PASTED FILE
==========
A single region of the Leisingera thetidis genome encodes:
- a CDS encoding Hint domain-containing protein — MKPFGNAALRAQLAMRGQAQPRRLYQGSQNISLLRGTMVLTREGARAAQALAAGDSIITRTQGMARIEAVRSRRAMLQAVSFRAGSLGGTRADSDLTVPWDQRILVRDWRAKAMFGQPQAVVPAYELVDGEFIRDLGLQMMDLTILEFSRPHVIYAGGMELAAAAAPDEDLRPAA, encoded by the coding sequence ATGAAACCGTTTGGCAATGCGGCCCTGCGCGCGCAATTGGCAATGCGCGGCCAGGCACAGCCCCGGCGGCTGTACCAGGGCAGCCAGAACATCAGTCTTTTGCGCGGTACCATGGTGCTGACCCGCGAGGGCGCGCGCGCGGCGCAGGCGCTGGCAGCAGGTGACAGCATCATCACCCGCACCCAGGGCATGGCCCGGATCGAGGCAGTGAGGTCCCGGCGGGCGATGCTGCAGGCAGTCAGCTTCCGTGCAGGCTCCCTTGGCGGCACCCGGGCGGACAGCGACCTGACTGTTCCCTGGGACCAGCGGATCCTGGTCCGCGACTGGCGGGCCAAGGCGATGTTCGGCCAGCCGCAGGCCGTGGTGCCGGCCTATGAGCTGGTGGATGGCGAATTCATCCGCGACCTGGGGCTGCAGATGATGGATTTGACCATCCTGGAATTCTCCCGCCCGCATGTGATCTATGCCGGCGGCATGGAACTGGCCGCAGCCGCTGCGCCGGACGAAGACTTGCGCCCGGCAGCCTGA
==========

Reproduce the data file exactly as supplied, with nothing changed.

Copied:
A single region of the Leisingera thetidis genome encodes:
- a CDS encoding Hint domain-containing protein — MKPFGNAALRAQLAMRGQAQPRRLYQGSQNISLLRGTMVLTREGARAAQALAAGDSIITRTQGMARIEAVRSRRAMLQAVSFRAGSLGGTRADSDLTVPWDQRILVRDWRAKAMFGQPQAVVPAYELVDGEFIRDLGLQMMDLTILEFSRPHVIYAGGMELAAAAAPDEDLRPAA, encoded by the coding sequence ATGAAACCGTTTGGCAATGCGGCCCTGCGCGCGCAATTGGCAATGCGCGGCCAGGCACAGCCCCGGCGGCTGTACCAGGGCAGCCAGAACATCAGTCTTTTGCGCGGTACCATGGTGCTGACCCGCGAGGGCGCGCGCGCGGCGCAGGCGCTGGCAGCAGGTGACAGCATCATCACCCGCACCCAGGGCATGGCCCGGATCGAGGCAGTGAGGTCCCGGCGGGCGATGCTGCAGGCAGTCAGCTTCCGTGCAGGCTCCCTTGGCGGCACCCGGGCGGACAGCGACCTGACTGTTCCCTGGGACCAGCGGATCCTGGTCCGCGACTGGCGGGCCAAGGCGATGTTCGGCCAGCCGCAGGCCGTGGTGCCGGCCTATGAGCTGGTGGATGGCGAATTCATCCGCGACCTGGGGCTGCAGATGATGGATTTGACCATCCTGGAATTCTCCCGCCCGCATGTGATCTATGCCGGCGGCATGGAACTGGCCGCAGCCGCTGCGCCGGACGAAGACTTGCGCCCGGCAGCCTGA